Evans and Lehning said they hope to continue to grow and adapt to the ever-changing world and bring history from the pages into peoples’ homes.
“I want the people to know the Saint Albans Museum is their museum,” Evans said. “We create what they want from us, and what all of us are together. I want partnerships and collaborations with the general public. (This job) is about being a part of the past and bringing the community together.”
MONTPELIER — A pair of bills in the state senate have very different takes on whether or not school resource officers have a place in public education.
Senate Bill 63, proposed earlier this month, would bar schools from contracting with law enforcement to staff SROs, but it was soon met with an opposing bill proposing precisely the opposite: Senate Bill 76 proposes grant funding for SROs, and includes four years of annual grants to encourage schools to use them.
Sen. Randy Brock, R-Franklin, one of S. 76’s co-sponsors, said it was the creation of S. 63 that inspired the creation of S. 76. He believes that SROs provide significant service to schools and the students in them, as evidenced by an incident in 2018 when a student allegedly attempted to carry out acts of extreme violence at Fair Haven Union High School.
In that particular case, Brock said, it was the student’s friend who reported his intentions to an SRO in New York. That SRO then reported it to the SRO in Vermont, who in turn alerted local law enforcement.
“We have not had a school shooting incident, but we’ve come close,” Brock said. “This was real. This wasn’t theoretical ... A young man took many measurable steps to kill as many students as he could.”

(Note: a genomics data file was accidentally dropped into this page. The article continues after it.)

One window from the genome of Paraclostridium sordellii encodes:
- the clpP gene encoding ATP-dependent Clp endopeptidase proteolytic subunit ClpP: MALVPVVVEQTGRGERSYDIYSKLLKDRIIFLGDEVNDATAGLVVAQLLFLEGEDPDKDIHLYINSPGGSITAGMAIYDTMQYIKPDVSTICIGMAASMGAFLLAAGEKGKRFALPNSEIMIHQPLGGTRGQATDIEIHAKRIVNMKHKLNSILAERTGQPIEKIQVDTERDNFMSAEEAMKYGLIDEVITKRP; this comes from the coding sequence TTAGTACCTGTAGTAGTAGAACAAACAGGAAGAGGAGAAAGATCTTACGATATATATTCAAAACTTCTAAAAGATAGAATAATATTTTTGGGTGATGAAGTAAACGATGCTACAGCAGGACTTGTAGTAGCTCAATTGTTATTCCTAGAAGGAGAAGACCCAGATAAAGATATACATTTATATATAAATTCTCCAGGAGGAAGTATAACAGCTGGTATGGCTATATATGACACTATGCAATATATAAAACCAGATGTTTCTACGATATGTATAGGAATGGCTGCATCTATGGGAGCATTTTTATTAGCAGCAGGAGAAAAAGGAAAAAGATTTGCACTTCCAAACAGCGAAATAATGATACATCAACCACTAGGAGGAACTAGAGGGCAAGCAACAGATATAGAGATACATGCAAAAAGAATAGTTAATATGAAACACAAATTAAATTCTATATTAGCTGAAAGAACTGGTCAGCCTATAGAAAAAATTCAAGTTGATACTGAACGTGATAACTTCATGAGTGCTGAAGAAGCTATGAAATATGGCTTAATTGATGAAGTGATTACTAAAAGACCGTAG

The use of school resource officers has been a topic of discussion locally as candidates vie for board seats in the Maple Run Unified School District. Members of the public spoke out against the presence of SROs in MRUSD schools in September after an incident involving a student with a disability being arrested by an SRO became public. This led to the board creating a committee to examine the use of SROs in district schools.
Some MRUSD candidates have called for SRO funding to be used elsewhere, such as on counselors and counseling resources for students, mental health and restorative justice resources and resources for students who have experienced trauma at any point in their lives.
Senate Bill 63 was introduced on Feb. 4, and would prohibit schools from contracting for the services of school resource officers. The bill states that the presence of SROs leads to an increase in arrests, convictions for low- and high-level offenses, and directly contributes to the school-to-prison pipeline.
The bill also states that the presence of SROs disproportionately affects students of color and students with special needs. According to U.S. Department of Education Civil Rights Data Collection data from 2015-2016, Black students had an arrest rate 5.4 times higher than that of white students, and Black students with disabilities in Vermont face the highest overall arrest rate of 134 per 10,000 students.